The future of the left since 1884

Fighting gentrification

With Labour’s help, we can save social housing, writes Liza Begum.



In Britain, social housing tenants are becoming ever more marginalised.

Despite being a part of the fabric of the community, working-class people are being priced out of formerly affordable areas which are being redeveloped and sold off to the highest bidders, who are often not in housing need.

The victims of gentrification feel powerless. I say this because it is something I have experienced: in 2019 I was told that my council estate would be demolished because of plans to redevelop the area into luxury housing.

I have lived in a council estate in Belgravia all my life, in a small community called Walden House. Walden House is home to a diverse community, with elderly residents, young families and rebellious teenagers of all ages and cultural backgrounds. Think of the diversity of London and Walden House perfectly demonstrates that. However, we were informed in March 2019 that the Grosvenor group, owned by the Duke of Westminster, planned to redevelop Belgravia. This meant the demolition of Walden House and the Cundy Street flats.

With the support of Labour’s community organising unit, my neighbours and I ran a campaign against the Duke of Westminster: the richest landlord in the country, the richest billionaire under 30, and a man who owns 0.22 per cent of Britain’s land – which is more than the Queen. It shows that when Labour supports social housing residents, we have a chance to fight back – and can win.

It is worth mentioning here that I live in the Cities of London and Westminster and the phrase ‘a tale of two cities’ is usually used to describe this constituency because of the inequality which exists. Cundy Street and Walden House are a perfect example of this. Cundy Street flats are situated just opposite Walden House but divided by a wall. Residents living in Cundy Street flats are private renters. Cundy Street flats was once home to Camilla Parker Bowles and houses affluent individuals.

At present there is a growing culture of contempt towards social housing residents, illustrated perfectly by Grenfell Tower – a block of flats covered in flammable cladding to improve its appearance. Grenfell residents raised concerns about fire safety but these were not listened to. The cladding played a huge role in spreading the fire which killed at least 72 people in 2017.

Disregard and neglect for people living in social housing stems first and foremost the government. Under the Conservatives, the number of new social rented homes has fallen by more than 80 per cent, meaning 30,000 fewer socially rented homes are being built each year than under Labour. House prices have also increased and it is much harder for young people or working-class families to buy a home without getting into debt. Labour was therefore right in promising to build 150,000 social homes every year in its 2019 manifesto.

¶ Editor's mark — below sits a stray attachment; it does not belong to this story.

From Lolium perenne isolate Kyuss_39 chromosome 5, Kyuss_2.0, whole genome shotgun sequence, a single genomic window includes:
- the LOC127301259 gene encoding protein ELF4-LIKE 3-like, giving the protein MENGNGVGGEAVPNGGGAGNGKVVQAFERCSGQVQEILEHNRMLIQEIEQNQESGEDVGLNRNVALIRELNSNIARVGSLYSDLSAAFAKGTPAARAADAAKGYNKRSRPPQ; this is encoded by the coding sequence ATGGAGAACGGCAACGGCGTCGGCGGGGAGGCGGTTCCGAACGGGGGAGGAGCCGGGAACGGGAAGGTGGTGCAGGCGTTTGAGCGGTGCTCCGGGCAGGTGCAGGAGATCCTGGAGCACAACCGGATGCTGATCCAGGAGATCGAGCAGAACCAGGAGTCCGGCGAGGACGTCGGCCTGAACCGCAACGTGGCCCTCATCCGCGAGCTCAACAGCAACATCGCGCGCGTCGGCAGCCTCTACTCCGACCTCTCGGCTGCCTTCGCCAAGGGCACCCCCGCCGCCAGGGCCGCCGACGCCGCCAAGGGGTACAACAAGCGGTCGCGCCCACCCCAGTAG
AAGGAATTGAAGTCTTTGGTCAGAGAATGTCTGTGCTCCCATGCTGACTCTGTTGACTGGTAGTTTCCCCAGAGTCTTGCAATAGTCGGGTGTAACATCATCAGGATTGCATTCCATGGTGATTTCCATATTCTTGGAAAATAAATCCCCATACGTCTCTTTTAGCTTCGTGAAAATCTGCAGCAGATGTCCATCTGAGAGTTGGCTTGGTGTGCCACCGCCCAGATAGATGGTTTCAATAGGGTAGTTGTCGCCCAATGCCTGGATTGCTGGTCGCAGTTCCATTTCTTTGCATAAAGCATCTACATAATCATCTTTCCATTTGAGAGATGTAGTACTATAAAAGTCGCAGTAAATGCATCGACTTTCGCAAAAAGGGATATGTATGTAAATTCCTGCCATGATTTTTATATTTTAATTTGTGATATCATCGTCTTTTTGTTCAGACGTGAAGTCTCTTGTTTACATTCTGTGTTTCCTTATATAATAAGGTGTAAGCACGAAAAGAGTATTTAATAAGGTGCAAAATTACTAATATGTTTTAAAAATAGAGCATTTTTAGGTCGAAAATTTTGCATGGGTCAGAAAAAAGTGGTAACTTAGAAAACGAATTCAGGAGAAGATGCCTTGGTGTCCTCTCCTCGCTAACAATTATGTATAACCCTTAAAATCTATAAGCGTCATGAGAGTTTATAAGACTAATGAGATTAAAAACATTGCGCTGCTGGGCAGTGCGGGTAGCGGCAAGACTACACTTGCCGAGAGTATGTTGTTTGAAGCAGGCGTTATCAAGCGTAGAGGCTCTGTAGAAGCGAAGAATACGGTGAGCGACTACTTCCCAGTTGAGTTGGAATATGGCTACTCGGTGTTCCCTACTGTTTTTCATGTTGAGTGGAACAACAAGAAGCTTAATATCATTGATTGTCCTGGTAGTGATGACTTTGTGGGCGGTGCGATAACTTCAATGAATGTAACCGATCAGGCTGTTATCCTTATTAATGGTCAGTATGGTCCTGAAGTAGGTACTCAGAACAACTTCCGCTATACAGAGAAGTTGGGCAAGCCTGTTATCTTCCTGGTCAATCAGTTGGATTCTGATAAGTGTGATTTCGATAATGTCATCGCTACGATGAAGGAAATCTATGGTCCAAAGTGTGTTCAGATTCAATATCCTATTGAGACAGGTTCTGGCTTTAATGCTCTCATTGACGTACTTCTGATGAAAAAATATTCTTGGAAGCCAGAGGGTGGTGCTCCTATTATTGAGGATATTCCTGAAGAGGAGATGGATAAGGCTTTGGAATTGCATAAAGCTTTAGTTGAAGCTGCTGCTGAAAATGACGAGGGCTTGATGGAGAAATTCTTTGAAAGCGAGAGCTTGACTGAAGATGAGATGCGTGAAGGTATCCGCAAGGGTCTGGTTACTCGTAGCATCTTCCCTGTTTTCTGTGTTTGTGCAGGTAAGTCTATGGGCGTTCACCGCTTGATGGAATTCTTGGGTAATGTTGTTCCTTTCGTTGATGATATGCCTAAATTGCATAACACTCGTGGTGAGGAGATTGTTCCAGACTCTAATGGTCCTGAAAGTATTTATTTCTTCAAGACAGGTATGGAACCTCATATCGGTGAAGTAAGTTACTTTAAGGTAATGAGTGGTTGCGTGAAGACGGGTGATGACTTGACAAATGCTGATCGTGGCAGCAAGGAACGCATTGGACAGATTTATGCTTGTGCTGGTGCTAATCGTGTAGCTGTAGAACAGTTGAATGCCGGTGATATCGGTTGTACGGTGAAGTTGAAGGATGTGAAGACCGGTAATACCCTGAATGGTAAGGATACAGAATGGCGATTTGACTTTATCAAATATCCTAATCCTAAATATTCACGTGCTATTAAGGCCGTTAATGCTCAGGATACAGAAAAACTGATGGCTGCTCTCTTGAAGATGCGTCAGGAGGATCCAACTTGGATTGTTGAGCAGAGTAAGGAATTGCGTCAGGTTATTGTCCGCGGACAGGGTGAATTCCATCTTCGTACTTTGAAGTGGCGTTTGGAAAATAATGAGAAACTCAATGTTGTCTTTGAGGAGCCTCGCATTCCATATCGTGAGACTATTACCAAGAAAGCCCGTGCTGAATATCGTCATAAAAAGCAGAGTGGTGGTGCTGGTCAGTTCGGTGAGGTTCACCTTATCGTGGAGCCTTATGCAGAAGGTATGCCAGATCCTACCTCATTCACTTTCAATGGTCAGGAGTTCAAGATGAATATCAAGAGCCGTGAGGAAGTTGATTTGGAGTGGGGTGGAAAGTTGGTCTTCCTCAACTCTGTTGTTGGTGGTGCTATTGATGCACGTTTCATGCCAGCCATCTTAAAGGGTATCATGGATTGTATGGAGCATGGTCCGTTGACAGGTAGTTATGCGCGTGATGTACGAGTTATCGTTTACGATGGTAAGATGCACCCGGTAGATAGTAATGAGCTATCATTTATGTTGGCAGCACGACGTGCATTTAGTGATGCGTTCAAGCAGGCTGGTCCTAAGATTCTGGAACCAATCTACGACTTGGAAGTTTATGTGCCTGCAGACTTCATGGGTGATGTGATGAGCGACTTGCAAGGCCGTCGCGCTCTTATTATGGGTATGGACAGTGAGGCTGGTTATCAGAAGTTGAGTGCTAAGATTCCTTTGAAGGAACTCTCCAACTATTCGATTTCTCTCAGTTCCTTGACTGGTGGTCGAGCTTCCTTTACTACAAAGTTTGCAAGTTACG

Local councils are also failing residents by not maintaining social homes and keeping poor regulations in place. My council estate was built in the 1920s without disability access or lifts and Westminster council has not done any major works to the building since the 1990s.

Social housing has been an easy target for cuts in the age of austerity – and black, Asian and minority ethnic (BAME) communities have suffered disproportionately. The government’s racial disparity audit in 2017 found that BAME communities are less likely to own homes and are more likely to live in overcrowded housing. BAME households were also allocated homes in some of Britain’s most deprived neighbourhoods. The audit also showed that many of the homes BAME households were living in were some of the oldest and most hazardous under the housing health and safety rating system.

Years of negative media coverage towards immigrants has also fuelled a culture of contempt, leading to some communities being perceived as lesser.

In redevelopment plans or urban regeneration, luxury housing is being designed with physical segregation between the social tenants and wealthier residents. The Altitude Scheme in Hornsey, north London is such an example, where the entrance to the affordable homes is separated off down a bin alleyway. In Fitzrovia, private owners have their own courtyards and gated entrances while social tenants use a side entrance at the end of a public alley, and in Henley, less wealthy families have been blocked from accessing the communal play areas.

When we have a housing crisis, it does not make sense that councils are selling off homes to private bidders for millions and approving redevelopment plans that have only seen an increase in luxury apartments which are sold to overseas investors. Westminster City Council currently have over 4,000 people on their housing list. But my story suggests that we can fight back and win. The government cannot ignore us if we organise and mobilise to have our voices heard.

Photo credit: Wikimedia/Danrok

Liza Begum

Liza Begum works for the NHS and is vice chair of campaigns for the Cities of London and Westminster Constituency Labour party. She is currently running a campaign against the Duke of Westminster.


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